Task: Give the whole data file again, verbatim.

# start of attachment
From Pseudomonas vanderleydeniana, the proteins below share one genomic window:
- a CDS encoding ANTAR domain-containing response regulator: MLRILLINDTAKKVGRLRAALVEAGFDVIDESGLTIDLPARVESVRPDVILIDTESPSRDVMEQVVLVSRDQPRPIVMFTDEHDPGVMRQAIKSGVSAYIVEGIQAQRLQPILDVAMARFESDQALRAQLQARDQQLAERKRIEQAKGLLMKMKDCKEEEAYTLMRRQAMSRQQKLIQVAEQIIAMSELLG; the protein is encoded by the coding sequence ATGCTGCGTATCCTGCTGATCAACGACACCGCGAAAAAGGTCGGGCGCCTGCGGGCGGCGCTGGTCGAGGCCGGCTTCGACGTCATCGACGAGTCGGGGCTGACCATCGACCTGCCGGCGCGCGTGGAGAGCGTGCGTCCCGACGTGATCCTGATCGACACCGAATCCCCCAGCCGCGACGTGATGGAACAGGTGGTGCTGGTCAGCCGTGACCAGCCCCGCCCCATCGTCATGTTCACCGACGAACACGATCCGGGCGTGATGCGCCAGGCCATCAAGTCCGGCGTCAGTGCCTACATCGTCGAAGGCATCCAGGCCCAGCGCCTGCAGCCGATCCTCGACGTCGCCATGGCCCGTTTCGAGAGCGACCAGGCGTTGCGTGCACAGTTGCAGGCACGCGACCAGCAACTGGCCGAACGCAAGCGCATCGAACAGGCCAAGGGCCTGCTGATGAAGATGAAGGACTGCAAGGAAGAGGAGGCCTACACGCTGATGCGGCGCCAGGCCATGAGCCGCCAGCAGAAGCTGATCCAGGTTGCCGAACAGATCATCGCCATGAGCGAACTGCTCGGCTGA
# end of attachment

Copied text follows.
From Pseudomonas vanderleydeniana, the proteins below share one genomic window:
- a CDS encoding ANTAR domain-containing response regulator: MLRILLINDTAKKVGRLRAALVEAGFDVIDESGLTIDLPARVESVRPDVILIDTESPSRDVMEQVVLVSRDQPRPIVMFTDEHDPGVMRQAIKSGVSAYIVEGIQAQRLQPILDVAMARFESDQALRAQLQARDQQLAERKRIEQAKGLLMKMKDCKEEEAYTLMRRQAMSRQQKLIQVAEQIIAMSELLG; the protein is encoded by the coding sequence ATGCTGCGTATCCTGCTGATCAACGACACCGCGAAAAAGGTCGGGCGCCTGCGGGCGGCGCTGGTCGAGGCCGGCTTCGACGTCATCGACGAGTCGGGGCTGACCATCGACCTGCCGGCGCGCGTGGAGAGCGTGCGTCCCGACGTGATCCTGATCGACACCGAATCCCCCAGCCGCGACGTGATGGAACAGGTGGTGCTGGTCAGCCGTGACCAGCCCCGCCCCATCGTCATGTTCACCGACGAACACGATCCGGGCGTGATGCGCCAGGCCATCAAGTCCGGCGTCAGTGCCTACATCGTCGAAGGCATCCAGGCCCAGCGCCTGCAGCCGATCCTCGACGTCGCCATGGCCCGTTTCGAGAGCGACCAGGCGTTGCGTGCACAGTTGCAGGCACGCGACCAGCAACTGGCCGAACGCAAGCGCATCGAACAGGCCAAGGGCCTGCTGATGAAGATGAAGGACTGCAAGGAAGAGGAGGCCTACACGCTGATGCGGCGCCAGGCCATGAGCCGCCAGCAGAAGCTGATCCAGGTTGCCGAACAGATCATCGCCATGAGCGAACTGCTCGGCTGA